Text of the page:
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The Madera Tribune

Juvenile justice needs new ideas

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webmaster | 08/31/12

I’m writing regarding your article on the $25,000 fine imposed on the parents of boys who damaged a vacant building. That decision will be popular with some people, but as a grandmother and parent, I’d like us to take a look at the other side of this picture.

When I was coming up, children were reared by their (two-parent) family, the church and the school, all working together. Today we have blended families, church attendance is down, Christian religion is forbidden in schools but the kids are taught about other religions. The schools teach that we are not totally human, having evolved from a lower life form. Sometimes, as in the case of wanton destruction, we act as if it were true, but it’s not. (There are still apes ...)

The school also teaches that there is no right and wrong. True, there are gray areas, but there are sure some things that work and some that don’t, and most parents try and point this out.

When kids get to be teens, they are wired to pull away from parental authority just at the time when they need guidance most. Peer pressure rules, and if, for example, the group leader wears his pants at half mast, that becomes the style, no matter how unattractive it looks.

One of my boys was creatively disobedient. Iwould ground him and he would climb out the window. When Itook away his allowance, he stole from me and used the money for pizza for his friends, buying popularity, though if his friends could be bought, they weren’t worth the price. When he refused to do any work around the house Isent him to bed without supper and a social worker said, “You can’t do that — it’s child abuse!” The parent is blamed for bad behavior, but we aren’t allowed to correct it.

Curiously, when he saw me weeding the flower bed, he came out and helped me and did a much better job than Idid, and there’s a message there, but I wasn’t smart enough to find it.

These kids don’t come with instructions. They’re one of a kind; what works with one won’t work with another, and the best we can do is what our parents did, which is now called child abuse.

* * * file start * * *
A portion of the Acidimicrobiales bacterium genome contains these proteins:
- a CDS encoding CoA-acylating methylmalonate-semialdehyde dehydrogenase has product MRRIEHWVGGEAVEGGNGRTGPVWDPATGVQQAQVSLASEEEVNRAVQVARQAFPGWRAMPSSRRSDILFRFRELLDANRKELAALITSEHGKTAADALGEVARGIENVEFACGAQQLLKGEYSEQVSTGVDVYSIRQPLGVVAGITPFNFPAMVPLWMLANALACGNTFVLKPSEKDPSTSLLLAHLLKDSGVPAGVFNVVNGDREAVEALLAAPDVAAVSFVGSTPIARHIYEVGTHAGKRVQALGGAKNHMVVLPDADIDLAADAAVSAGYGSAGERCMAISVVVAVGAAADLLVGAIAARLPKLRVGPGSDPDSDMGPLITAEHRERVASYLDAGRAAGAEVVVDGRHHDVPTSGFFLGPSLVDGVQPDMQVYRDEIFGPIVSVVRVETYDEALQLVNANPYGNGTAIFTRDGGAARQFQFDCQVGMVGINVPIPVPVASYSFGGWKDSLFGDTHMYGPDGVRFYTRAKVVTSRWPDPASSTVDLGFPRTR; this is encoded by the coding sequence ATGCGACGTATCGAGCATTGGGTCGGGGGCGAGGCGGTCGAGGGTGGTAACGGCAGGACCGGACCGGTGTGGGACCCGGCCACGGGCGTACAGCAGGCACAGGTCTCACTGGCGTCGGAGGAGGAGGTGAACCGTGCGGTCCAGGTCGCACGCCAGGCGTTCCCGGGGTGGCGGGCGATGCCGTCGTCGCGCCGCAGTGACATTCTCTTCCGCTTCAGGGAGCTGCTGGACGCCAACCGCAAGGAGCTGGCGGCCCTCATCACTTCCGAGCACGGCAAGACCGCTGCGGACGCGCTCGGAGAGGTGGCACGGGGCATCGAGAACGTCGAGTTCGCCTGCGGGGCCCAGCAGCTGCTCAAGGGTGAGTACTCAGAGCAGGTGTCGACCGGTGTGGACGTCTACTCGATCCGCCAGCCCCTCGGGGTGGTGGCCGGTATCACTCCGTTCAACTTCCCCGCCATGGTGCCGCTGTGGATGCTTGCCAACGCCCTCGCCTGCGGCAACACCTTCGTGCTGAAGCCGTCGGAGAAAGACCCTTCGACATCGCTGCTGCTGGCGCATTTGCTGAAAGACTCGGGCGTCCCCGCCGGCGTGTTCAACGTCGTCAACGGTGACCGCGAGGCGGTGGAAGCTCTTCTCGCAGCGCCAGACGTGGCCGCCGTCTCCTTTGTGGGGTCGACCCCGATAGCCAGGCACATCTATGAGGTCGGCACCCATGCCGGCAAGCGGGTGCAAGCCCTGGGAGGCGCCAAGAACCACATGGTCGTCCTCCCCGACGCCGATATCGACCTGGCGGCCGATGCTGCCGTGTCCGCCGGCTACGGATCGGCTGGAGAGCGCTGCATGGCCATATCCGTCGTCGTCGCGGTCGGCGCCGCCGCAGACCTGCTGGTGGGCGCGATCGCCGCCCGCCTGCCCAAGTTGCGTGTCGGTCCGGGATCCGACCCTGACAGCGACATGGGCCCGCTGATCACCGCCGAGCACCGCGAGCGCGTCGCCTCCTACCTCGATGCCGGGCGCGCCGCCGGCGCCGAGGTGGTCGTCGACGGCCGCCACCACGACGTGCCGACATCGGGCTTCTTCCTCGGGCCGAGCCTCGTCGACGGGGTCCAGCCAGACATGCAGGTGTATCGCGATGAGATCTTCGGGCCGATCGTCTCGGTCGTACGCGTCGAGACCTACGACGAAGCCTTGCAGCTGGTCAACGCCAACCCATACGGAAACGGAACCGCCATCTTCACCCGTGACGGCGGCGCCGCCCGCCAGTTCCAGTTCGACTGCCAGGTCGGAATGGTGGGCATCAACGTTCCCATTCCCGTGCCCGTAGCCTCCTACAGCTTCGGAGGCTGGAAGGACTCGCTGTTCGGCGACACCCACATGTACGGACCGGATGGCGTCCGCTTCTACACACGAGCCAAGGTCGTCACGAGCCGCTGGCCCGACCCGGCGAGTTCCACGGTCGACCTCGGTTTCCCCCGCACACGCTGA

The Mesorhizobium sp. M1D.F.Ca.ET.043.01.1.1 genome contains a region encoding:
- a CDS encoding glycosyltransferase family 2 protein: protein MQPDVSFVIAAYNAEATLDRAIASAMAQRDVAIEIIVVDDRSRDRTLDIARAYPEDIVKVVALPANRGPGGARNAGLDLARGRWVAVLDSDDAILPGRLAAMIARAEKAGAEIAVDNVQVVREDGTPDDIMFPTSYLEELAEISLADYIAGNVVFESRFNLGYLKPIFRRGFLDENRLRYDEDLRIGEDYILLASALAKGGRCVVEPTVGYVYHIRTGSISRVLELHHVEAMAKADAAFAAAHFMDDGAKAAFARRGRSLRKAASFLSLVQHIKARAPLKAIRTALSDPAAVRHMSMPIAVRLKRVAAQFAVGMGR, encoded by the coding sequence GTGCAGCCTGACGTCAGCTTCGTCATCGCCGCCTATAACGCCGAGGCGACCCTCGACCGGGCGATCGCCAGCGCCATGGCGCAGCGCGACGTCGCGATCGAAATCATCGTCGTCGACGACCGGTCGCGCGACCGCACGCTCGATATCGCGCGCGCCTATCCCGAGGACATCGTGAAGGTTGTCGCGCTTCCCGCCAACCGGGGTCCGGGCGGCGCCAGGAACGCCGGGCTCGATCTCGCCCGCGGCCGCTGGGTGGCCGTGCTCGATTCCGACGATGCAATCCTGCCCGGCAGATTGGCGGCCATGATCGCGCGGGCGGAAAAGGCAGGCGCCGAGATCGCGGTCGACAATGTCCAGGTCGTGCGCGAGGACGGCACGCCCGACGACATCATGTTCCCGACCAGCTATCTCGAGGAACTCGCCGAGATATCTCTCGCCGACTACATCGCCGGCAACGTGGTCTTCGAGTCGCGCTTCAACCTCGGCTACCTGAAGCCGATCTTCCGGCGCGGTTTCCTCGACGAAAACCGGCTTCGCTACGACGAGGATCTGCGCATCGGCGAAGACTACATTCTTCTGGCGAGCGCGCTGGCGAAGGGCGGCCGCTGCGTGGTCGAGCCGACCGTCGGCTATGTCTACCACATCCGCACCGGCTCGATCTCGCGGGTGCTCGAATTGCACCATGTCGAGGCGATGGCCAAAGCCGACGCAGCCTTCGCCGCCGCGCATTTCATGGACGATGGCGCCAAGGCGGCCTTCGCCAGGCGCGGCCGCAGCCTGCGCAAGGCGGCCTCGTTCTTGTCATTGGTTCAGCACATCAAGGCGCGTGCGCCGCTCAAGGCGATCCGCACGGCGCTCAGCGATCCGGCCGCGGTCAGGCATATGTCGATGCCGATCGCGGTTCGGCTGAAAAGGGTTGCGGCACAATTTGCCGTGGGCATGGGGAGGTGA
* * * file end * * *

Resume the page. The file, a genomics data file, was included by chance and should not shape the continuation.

My boy continued to misbehave and my husband took him and his brothers on a tour of boot camp, which was meant to be a wake-up call for him and a deterrent for the other two. It didn’t take, and the creative one got in trouble. His public defender told him to plead guilty because it was his first offense and if he did that, he would probably get probation, but if he put the court to the expense of a trial, he could go to prison. He pled guilty and did his time.

Then the bill came. He owes for the cot, for his food, for the report put together by the probation department, for the public defender, for the classes he is required to take, court costs, and for the probation officer. The bill came to several thousand dollars. Is the $25,000 in addition to the bills that result from the incarceration?

My boy had not graduated and would not go back to school, saying, “What’s the use?” So he has no diploma, no skills, is not bilingual, and has a criminal record. In the unlikely event that he should get a job, especially in this economy, the powers that be are poised and ready to attach his wages, which could jeopardize the job.

The damage to that vacant building has to be paid for, but the ones doing the paying should be the ones who dumped the paint. The destroyer can become the beautifier. There is a lot of work these kids could do that the city apparently doesn’t have money to pay for. Everyone understands fairness and everyone would know there would be personal consequences to face that would more than take away any of the expectation of fun or excitement for destroying someone else’s property. (Kind of like our parents’ rules.)

It may be time for parents to get together and come up with some fair but effective ways to help our children to be the people God meant them to be, under today’s rules, and to take back our children before more of them are caught up in this really strange, and, in my opinion, truly abusive system.

Elizabeth Phillips,


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